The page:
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Monday, August 21 2017 @ 12:51 PM CDT

Federal Reserve

 Observations on Regulation D and the Use of Reserve Requirements

The methods by which depository institutions can implement Regulation D (Reserve Requirements of Depository Institutions) include maintaining reserves against transaction accounts and enforcing a numeric transfer and withdrawal (transaction) limit for savings deposits if they wish to avoid classifying those accounts as reservable transaction accounts. GAO estimates that 70–78 percent of depository institutions limit savings deposit transactions.


 

Other methods include automatically transferring balances from transaction (e.g., checking) accounts to savings deposits in order to reduce reserve requirements. Institutions may choose to maintain transaction account reserves against savings deposits to eliminate the need to enforce the transaction limit. But some institutions GAO surveyed indicated that they had operational burdens associated with monitoring and enforcing the transaction limit (for example, 63–73 percent cited challenges, such as creating forms and converting and closing accounts). Available data indicate that few customers exceeded or expressed concerns about the limit.
Monetary policy—actions taken to influence the availability and cost of money and credit (i.e., interest rates)—can be conducted with varying dependence on reserve requirements. While many central banks around the world use reserve requirements, some have reduced their reliance on them due, in part, to the associated cost and administrative burdens. GAO reviewed how different central banks rely on reserve requirements and found a wide range of frameworks, including those with: (1) different mandatory reserve requirements (as compared to the United States), (2) voluntary reserve requirements, and (3) no reserve requirements at all. For example, countries with different mandatory reserves frameworks require maintaining reserves against all deposits, which eliminate the need to impose limits on transfers and withdrawals from specific accounts. While the Board of Governors of the Federal Reserve System (Federal Reserve) has used reserve requirements to help achieve the interest rate targets it sets in the market for reserves (federal funds market), central banks of other developed countries such as Canada, Australia, Sweden, and Denmark, among others, do not rely on reserve requirements. Instead, they use interest rates under their direct control to restrict interest rates from moving outside of a targeted range (corridor operating approach).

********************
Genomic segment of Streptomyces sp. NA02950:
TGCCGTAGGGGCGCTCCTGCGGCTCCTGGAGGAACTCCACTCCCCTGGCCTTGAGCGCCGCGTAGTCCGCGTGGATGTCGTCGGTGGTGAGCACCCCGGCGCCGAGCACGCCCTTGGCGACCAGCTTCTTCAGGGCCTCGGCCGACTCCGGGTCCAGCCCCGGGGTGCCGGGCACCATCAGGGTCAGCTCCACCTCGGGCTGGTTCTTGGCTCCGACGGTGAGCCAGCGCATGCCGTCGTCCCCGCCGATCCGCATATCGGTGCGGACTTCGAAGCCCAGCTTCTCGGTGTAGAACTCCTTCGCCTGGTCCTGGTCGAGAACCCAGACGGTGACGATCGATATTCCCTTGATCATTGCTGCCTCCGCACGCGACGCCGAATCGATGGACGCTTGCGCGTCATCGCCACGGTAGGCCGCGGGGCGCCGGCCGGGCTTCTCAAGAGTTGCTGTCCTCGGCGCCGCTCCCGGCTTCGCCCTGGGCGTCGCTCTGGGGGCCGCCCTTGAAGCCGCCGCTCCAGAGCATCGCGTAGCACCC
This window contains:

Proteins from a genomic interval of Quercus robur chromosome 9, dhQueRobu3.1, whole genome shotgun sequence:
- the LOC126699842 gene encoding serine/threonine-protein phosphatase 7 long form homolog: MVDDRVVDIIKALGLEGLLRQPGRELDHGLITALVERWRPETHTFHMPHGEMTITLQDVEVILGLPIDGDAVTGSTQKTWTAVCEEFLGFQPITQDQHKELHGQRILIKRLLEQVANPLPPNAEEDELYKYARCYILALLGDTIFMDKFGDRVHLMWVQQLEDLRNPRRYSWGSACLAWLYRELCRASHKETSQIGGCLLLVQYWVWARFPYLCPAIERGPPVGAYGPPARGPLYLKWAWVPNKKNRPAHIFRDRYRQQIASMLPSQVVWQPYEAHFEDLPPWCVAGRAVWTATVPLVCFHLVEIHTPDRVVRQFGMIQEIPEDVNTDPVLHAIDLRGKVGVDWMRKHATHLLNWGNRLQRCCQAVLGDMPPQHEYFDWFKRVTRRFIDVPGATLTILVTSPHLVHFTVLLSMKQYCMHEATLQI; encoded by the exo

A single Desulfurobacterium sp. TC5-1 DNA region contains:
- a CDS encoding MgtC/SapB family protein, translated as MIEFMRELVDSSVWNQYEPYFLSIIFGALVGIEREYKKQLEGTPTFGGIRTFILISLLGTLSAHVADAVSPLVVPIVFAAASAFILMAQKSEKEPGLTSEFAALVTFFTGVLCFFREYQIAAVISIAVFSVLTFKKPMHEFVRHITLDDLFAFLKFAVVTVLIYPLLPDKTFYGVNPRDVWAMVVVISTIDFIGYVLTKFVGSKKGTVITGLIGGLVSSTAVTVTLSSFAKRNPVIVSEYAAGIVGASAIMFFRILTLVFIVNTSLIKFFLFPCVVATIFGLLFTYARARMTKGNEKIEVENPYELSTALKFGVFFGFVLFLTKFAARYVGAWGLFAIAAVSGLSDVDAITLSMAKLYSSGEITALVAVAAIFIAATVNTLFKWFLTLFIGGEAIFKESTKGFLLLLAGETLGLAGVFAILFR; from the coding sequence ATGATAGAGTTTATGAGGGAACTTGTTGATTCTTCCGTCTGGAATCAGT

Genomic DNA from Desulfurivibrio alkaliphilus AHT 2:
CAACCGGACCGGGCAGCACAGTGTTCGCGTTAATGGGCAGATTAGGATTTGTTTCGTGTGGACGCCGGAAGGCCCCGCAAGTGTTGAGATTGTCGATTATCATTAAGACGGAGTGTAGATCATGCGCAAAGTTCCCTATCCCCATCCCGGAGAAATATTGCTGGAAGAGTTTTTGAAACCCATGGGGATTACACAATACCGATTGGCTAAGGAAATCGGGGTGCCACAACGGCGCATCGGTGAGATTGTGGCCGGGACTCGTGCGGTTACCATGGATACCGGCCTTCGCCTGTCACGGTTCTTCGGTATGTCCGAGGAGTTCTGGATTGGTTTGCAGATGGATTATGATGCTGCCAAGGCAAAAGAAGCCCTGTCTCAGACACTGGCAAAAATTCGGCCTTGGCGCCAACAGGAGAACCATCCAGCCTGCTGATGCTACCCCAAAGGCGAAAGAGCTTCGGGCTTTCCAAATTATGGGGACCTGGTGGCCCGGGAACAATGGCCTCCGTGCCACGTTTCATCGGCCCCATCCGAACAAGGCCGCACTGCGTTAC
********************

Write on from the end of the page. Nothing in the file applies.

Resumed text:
The authority for the Federal Reserve to pay interest on reserves has reduced some of the costs associated with reserve requirements in the United States. One of the alternatives to the current reserve requirement framework that GAO examined would require legislative change to further reduce some of these costs and burdens. Other approaches, while proven feasible for some foreign central banks, have implications for the conduct of monetary policy (e.g., require the pursuit of a corridor operating approach). Given the differences in financial systems across the globe, it is unclear whether the practices used by other nations would translate to the United States. Moreover, lowering or eliminating reserve requirements would raise a number of operational and technical issues for monetary policy implementation. For example, lowering or eliminating reserve requirements could introduce the need to manage potential volatility in short-term interest rates. Therefore, minimizing the burdens associated with reserve requirements would have to be weighed against the costs and monetary policy implications of any alternative framework when considering changes.

Why GAO Did This Study

Section 19 of the Federal Reserve Act requires depository institutions to maintain reserves against a portion of their transaction accounts solely for the implementation of monetary policy. Regulation D implements section 19, and it also requires institutions to limit certain kinds of transfers and withdrawals from savings deposits to not more than six per month or statement cycle if they wish to avoid having to maintain reserves against these accounts. The transaction limit allows the Federal Reserve to distinguish between transaction accounts and savings deposits for reserves purposes.

GAO was asked to review certain effects of Regulation D. This report's objectives include examining depository institutions' implementation of Regulation D's requirements, the effect of the transaction limit on their customers, and central banks' varying dependence on reserve requirements and the monetary policy implications.

To examine these issues, GAO conducted a generalizable survey of 892 depository institutions (with a response rate of 71 percent); analyzed consumer complaint data from federal financial regulators; reviewed federal statutes and regulations, Federal Reserve System publications, and academic literature; and interviewed regulatory agency officials, representatives from banking and credit union associations, and depository institutions selected based on institution type and size.

The Federal Reserve and other federal banking regulators provided technical comments on a draft of this report, which we incorporated as appropriate.

View Report (PDF, 161 pages)
 

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